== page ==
Published on November 13, 2013 | by Livvy Doherty


Funny money – students find new ways to get paid

It’s all about the Elizabeths’, baby: students are going to extreme lengths to earn some extra cash [Photo by flikr nobleinfosys]

It’s all about the Elizabeths’, baby: students are going to extreme lengths to earn some extra cash [flikr: nobleinfosys]

Trying to manage your studies as well as your finances can be a difficult task, especially if your cash just isn’t going as far as it needs to. So what would you do to put some extra money in your pocket?

The average university student in London needs to find £6,071 to cover what their student loan doesn’t, according to recent NUS estimates. If you are living and studying in London, you will know that this figure can be even higher.

A single/studio room in UAL halls now costs between £130-£254 per week. The average maintenance loan for a London university student living away from home is around £6,000 a year. This means that living in some of the cheapest accommodation the city has to offer, your maintenance loan will only just cover your rent with very little to spare even for food.

The NUS calculations include a figure of £1,310 for ‘leisure’ expenses, however once again this can be much higher in the capital. London was named the most expensive city in the world for a night out, so it is not surprising that some students have to turn to inventive and often unconventional ways to make money. 

Medical trials

A popular way for students to make quick cash is through medical trials. The payments vary, but you could make up to £3,000 in as little as three weeks by taking part in trials.

Flucamp is one of many companies to hold clinical trials to develop vaccines for viruses.

Emily Segameglio, 23, a student at LCC, was paid £550 to test the side effects of a new inhaler. “My friends all signed up to flu camp, so I did the same, but I wasn’t able to take part because of my asthma. So I decided to Google other medical trials and found ‘Paraxel’. I just had to switch to a different inhaler and visit the clinic to pick it up and drop it off and they called me once a week for a couple of weeks to see if I had any side effects.”

Segameglio added: “I wasn’t told about the possible side effects, they didn’t really expect there to be any – or so they said – because it was so similar to what I was already using. I wasn’t really nervous, all I was concerned about was the money.”

Get paid to eat

“When you’re hard up you’ll do anything to make money. Such large sums are difficult to resist.” – Emily Segameglio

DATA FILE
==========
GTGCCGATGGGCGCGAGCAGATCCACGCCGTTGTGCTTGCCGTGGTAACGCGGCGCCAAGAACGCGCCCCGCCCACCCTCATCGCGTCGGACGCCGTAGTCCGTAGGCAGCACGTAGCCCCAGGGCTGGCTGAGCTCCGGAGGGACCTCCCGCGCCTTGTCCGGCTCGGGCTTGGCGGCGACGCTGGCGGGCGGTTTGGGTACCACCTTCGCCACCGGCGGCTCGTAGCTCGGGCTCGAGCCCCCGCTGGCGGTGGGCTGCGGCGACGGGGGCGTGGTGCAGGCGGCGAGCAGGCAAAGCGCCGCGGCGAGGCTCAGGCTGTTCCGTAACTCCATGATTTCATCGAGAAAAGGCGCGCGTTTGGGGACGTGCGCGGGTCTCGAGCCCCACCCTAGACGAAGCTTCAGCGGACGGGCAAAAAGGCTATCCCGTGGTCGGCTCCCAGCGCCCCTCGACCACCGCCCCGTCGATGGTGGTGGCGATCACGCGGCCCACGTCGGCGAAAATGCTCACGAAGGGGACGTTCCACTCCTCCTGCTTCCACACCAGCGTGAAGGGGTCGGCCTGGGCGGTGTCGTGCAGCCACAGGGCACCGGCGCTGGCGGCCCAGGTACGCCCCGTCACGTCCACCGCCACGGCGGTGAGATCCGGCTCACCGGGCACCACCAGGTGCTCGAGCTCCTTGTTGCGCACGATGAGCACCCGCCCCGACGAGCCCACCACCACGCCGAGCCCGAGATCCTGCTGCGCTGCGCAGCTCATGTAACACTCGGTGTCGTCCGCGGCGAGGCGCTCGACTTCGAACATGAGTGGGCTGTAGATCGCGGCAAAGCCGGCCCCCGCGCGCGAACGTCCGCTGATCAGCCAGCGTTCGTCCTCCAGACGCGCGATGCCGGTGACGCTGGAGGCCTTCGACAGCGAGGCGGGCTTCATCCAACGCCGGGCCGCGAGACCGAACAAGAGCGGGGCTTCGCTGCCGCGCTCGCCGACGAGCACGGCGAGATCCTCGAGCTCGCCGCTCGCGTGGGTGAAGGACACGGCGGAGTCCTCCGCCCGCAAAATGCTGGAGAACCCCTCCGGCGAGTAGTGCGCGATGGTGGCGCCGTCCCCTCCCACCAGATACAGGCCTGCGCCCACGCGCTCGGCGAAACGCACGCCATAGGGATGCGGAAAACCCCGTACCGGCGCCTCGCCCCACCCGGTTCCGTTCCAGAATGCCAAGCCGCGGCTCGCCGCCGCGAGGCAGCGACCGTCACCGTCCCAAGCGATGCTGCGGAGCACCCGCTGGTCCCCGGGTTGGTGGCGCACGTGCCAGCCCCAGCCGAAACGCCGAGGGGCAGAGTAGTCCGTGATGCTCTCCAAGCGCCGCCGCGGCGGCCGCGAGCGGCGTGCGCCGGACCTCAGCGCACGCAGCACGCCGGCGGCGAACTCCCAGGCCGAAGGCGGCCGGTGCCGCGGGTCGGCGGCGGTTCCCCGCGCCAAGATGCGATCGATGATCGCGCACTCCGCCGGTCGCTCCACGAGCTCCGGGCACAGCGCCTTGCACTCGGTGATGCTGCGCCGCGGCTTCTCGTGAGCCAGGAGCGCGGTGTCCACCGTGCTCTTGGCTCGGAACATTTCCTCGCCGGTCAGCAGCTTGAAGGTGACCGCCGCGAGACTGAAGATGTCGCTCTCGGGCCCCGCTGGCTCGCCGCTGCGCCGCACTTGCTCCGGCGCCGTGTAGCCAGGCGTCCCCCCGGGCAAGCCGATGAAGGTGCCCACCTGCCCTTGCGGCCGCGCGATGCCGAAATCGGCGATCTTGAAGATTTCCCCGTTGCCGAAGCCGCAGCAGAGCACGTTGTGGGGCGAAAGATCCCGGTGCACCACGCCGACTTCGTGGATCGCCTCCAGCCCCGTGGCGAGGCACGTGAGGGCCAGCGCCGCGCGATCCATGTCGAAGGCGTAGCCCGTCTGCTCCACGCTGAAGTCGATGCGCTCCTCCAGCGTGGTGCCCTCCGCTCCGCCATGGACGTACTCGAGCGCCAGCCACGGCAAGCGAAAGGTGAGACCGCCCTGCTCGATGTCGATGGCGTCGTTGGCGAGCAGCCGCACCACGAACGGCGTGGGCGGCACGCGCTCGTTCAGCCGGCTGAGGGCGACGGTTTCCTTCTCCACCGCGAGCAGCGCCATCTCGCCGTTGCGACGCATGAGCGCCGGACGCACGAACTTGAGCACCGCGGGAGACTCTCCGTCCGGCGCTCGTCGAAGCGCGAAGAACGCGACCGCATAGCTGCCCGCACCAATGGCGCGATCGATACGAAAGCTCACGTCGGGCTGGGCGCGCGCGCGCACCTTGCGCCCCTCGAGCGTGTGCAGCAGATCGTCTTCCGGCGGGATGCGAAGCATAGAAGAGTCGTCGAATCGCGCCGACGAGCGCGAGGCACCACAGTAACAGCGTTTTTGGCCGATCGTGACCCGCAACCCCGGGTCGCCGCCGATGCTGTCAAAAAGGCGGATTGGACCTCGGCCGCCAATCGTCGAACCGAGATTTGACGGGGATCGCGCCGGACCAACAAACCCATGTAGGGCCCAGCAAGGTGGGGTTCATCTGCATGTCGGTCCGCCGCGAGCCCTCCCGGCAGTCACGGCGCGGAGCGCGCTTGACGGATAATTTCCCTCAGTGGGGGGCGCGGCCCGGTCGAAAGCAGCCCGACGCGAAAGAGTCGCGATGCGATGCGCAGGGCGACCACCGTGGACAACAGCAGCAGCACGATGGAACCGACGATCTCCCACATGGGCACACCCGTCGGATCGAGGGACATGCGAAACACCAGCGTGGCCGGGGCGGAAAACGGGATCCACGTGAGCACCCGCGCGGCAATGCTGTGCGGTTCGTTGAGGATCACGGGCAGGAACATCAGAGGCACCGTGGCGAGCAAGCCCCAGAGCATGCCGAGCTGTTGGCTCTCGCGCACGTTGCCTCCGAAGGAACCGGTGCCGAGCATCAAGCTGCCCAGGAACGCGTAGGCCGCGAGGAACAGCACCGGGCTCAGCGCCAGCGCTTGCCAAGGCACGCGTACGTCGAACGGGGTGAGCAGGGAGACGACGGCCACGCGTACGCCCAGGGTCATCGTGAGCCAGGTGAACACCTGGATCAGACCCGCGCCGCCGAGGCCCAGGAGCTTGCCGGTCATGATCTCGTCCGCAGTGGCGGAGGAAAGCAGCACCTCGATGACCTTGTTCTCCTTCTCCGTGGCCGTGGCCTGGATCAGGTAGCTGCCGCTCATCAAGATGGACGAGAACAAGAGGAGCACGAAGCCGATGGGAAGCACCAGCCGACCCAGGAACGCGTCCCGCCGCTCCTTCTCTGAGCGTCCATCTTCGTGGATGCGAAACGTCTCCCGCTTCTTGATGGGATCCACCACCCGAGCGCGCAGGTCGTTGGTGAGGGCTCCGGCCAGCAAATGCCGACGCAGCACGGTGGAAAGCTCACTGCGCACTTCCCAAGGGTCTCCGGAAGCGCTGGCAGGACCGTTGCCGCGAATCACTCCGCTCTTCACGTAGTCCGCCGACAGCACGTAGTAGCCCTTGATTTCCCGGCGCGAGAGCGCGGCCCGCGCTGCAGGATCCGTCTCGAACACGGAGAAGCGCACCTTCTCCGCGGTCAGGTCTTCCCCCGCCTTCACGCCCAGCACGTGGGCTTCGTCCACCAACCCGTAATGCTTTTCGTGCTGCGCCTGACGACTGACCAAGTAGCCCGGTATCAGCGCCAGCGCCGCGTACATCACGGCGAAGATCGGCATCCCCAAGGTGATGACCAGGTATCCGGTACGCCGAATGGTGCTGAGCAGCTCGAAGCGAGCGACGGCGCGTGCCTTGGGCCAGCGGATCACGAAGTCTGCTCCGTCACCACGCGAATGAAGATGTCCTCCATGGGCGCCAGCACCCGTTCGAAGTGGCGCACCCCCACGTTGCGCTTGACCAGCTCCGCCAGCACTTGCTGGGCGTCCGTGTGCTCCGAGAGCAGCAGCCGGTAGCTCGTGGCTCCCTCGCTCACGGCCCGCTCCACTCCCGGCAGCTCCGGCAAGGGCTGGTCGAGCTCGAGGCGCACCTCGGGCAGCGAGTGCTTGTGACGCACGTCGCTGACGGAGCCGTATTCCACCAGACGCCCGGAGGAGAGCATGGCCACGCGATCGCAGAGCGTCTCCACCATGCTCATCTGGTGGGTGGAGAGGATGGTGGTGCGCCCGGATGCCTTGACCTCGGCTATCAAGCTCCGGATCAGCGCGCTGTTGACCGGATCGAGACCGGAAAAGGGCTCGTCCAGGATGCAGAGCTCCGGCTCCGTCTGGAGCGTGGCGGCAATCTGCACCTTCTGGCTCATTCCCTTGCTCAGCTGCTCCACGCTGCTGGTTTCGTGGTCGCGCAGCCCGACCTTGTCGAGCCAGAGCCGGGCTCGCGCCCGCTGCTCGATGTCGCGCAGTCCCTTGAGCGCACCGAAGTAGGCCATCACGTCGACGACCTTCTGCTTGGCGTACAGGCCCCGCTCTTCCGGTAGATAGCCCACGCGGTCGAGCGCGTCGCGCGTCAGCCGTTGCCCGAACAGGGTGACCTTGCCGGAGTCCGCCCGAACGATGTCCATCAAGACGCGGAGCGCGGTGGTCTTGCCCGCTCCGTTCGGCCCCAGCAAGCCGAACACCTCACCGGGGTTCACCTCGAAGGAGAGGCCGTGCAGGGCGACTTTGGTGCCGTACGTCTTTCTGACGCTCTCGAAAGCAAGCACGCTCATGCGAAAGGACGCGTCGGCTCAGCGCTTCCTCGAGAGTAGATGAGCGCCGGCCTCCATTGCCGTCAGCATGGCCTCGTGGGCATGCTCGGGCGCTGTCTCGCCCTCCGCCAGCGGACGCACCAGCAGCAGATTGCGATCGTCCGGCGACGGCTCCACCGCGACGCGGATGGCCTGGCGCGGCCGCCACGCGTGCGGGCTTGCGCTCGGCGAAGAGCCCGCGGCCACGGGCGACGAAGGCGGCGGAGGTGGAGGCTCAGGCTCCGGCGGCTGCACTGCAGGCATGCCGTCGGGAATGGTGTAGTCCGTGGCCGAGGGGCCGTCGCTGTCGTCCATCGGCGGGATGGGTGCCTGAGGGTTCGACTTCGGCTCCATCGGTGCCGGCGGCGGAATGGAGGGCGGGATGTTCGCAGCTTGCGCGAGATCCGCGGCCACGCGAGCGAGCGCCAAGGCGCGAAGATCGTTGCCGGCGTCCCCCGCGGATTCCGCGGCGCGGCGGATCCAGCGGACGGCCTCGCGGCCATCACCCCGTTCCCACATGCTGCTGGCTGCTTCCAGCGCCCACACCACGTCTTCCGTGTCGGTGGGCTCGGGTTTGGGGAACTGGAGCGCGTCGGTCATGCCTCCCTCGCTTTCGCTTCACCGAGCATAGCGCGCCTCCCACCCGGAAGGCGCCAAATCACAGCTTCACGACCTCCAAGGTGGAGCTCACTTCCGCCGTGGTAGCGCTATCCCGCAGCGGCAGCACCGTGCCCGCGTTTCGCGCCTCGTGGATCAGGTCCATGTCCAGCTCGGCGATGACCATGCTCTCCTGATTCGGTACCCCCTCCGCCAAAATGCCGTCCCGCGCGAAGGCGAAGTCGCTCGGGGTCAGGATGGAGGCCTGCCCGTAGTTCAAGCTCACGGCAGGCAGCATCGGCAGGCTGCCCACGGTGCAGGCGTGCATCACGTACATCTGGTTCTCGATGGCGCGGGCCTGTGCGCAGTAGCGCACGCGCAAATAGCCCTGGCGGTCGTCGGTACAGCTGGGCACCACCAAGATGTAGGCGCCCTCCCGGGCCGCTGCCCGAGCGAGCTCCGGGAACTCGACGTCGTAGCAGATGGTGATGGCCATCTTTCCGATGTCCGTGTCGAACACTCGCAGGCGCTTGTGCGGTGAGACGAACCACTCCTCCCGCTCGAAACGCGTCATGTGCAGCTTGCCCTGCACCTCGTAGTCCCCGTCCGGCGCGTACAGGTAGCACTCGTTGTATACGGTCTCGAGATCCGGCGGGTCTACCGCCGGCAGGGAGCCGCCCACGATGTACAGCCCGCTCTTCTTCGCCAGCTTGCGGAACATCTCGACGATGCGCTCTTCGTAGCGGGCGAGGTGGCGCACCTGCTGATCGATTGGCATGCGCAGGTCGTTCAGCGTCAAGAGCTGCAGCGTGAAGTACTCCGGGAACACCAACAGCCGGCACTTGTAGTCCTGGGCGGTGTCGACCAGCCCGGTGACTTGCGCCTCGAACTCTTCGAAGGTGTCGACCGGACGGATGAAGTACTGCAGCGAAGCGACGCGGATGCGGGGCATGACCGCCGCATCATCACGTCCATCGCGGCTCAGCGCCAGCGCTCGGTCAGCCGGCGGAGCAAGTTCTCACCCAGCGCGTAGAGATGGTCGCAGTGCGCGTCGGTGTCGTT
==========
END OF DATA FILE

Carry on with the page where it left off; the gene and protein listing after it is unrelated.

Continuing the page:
It is not just students in London who look to every opportunity to make some extra money. Beth Richardson, 20, a student at Sheffield University also took part in a medical trial.

“The trial took place over 12 weeks. I ate a measured amount of cereal, which they gave me wit h a measured amount o f milk every evening, to test when our bodies best absorb nutrients. “At the end of the trial I was given a £50 shopping centre voucher and was reimbursed for the milk.” Richardson continues: “I was also given £5 just for the first blood sample I gave, which everyone was given whether or not they ended up taking part.”

Asked whether she thinks students are willing to put money before their health, Richardson said: “I think there are many types of students, many with varying standards when it comes to getting money quick and easy. Some are willing to put their bodies through a lot and risk a lot just for money, and others prefer to be poor, and not risk their safety. Most of my friends I think would put their health first, however I can think of a few who might get mesmerised by the figure dangled in front of their eyes.”

Segameglio was also asked this question. “Yeah, definitely. I think when you’re pretty hard up you’ll do anything to make money. When they are offering such large sums it’s difficult to resist. I’d happily feel shit for a few weeks i f it meant I’d have £3,000 by the end of it.”

Sex sells

Webcam modelling, stripping and escort work are among some of the quickest ways to make money. Stripper Samantha Bailey, author of Stripped: A Life Of Strip And Tease In Clubland, made almost £250,000-a-year at the height of her career.

One 20-year-old student from London makes extra money stripping but does not think it could support her fully whilst at university. “As a full time job you could really go for it, you can make enough to live comfortably. But I view it as a part time job, for living expenses, really.”

When asked why some students choose jobs like stripping and escort work over more conventional part-time jobs she said: “With stripping I would say it’s a lot of reasons. For myself, I think the hours are a lot better. I’m not a morning person and you do it during the night. You make your own hours. I think it’s the flexibility of it.”